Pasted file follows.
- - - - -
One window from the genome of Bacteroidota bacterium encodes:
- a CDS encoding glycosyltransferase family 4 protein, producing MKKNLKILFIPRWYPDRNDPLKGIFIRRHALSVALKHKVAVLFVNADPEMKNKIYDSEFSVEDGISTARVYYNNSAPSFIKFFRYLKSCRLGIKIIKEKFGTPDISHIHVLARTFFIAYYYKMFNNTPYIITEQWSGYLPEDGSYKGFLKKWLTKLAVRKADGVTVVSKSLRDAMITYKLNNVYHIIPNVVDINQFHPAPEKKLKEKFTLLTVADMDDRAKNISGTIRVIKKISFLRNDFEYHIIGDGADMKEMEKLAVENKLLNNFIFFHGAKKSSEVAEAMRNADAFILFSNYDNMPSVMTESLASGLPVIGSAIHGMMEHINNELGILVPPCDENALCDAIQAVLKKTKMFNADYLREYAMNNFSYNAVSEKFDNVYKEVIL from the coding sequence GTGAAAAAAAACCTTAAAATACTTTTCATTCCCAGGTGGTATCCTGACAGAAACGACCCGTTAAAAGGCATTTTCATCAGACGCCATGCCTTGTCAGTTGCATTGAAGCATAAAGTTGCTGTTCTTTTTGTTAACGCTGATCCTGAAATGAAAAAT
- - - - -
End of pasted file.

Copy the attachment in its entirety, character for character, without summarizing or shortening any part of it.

One window from the genome of Bacteroidota bacterium encodes:
- a CDS encoding glycosyltransferase family 4 protein, producing MKKNLKILFIPRWYPDRNDPLKGIFIRRHALSVALKHKVAVLFVNADPEMKNKIYDSEFSVEDGISTARVYYNNSAPSFIKFFRYLKSCRLGIKIIKEKFGTPDISHIHVLARTFFIAYYYKMFNNTPYIITEQWSGYLPEDGSYKGFLKKWLTKLAVRKADGVTVVSKSLRDAMITYKLNNVYHIIPNVVDINQFHPAPEKKLKEKFTLLTVADMDDRAKNISGTIRVIKKISFLRNDFEYHIIGDGADMKEMEKLAVENKLLNNFIFFHGAKKSSEVAEAMRNADAFILFSNYDNMPSVMTESLASGLPVIGSAIHGMMEHINNELGILVPPCDENALCDAIQAVLKKTKMFNADYLREYAMNNFSYNAVSEKFDNVYKEVIL from the coding sequence GTGAAAAAAAACCTTAAAATACTTTTCATTCCCAGGTGGTATCCTGACAGAAACGACCCGTTAAAAGGCATTTTCATCAGACGCCATGCCTTGTCAGTTGCATTGAAGCATAAAGTTGCTGTTCTTTTTGTTAACGCTGATCCTGAAATGAAAAAT